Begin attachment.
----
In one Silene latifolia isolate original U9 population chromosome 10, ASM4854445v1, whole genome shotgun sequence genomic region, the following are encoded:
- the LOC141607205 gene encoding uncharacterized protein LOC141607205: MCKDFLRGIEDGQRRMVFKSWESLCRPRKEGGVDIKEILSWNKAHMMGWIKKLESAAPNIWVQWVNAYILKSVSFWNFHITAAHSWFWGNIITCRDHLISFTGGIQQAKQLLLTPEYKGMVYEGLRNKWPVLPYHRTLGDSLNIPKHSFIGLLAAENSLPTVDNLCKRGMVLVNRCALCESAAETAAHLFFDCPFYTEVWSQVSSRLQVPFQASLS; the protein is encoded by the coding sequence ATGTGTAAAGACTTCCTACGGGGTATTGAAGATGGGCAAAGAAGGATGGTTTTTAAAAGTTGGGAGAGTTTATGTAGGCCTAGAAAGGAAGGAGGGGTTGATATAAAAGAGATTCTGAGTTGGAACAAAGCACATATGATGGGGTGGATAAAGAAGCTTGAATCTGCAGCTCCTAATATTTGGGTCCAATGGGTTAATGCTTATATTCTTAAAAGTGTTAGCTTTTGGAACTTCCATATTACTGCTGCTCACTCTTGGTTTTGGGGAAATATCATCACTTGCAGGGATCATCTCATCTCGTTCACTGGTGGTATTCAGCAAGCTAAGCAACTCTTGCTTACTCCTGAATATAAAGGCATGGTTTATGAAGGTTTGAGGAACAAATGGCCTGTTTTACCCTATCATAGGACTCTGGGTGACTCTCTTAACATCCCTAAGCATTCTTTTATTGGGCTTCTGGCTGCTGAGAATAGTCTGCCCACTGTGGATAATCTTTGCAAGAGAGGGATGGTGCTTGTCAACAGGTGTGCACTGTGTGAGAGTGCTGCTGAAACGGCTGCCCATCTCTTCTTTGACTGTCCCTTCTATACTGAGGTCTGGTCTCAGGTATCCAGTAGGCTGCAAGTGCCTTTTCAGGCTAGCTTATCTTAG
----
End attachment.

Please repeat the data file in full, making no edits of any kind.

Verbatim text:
In one Silene latifolia isolate original U9 population chromosome 10, ASM4854445v1, whole genome shotgun sequence genomic region, the following are encoded:
- the LOC141607205 gene encoding uncharacterized protein LOC141607205: MCKDFLRGIEDGQRRMVFKSWESLCRPRKEGGVDIKEILSWNKAHMMGWIKKLESAAPNIWVQWVNAYILKSVSFWNFHITAAHSWFWGNIITCRDHLISFTGGIQQAKQLLLTPEYKGMVYEGLRNKWPVLPYHRTLGDSLNIPKHSFIGLLAAENSLPTVDNLCKRGMVLVNRCALCESAAETAAHLFFDCPFYTEVWSQVSSRLQVPFQASLS; the protein is encoded by the coding sequence ATGTGTAAAGACTTCCTACGGGGTATTGAAGATGGGCAAAGAAGGATGGTTTTTAAAAGTTGGGAGAGTTTATGTAGGCCTAGAAAGGAAGGAGGGGTTGATATAAAAGAGATTCTGAGTTGGAACAAAGCACATATGATGGGGTGGATAAAGAAGCTTGAATCTGCAGCTCCTAATATTTGGGTCCAATGGGTTAATGCTTATATTCTTAAAAGTGTTAGCTTTTGGAACTTCCATATTACTGCTGCTCACTCTTGGTTTTGGGGAAATATCATCACTTGCAGGGATCATCTCATCTCGTTCACTGGTGGTATTCAGCAAGCTAAGCAACTCTTGCTTACTCCTGAATATAAAGGCATGGTTTATGAAGGTTTGAGGAACAAATGGCCTGTTTTACCCTATCATAGGACTCTGGGTGACTCTCTTAACATCCCTAAGCATTCTTTTATTGGGCTTCTGGCTGCTGAGAATAGTCTGCCCACTGTGGATAATCTTTGCAAGAGAGGGATGGTGCTTGTCAACAGGTGTGCACTGTGTGAGAGTGCTGCTGAAACGGCTGCCCATCTCTTCTTTGACTGTCCCTTCTATACTGAGGTCTGGTCTCAGGTATCCAGTAGGCTGCAAGTGCCTTTTCAGGCTAGCTTATCTTAG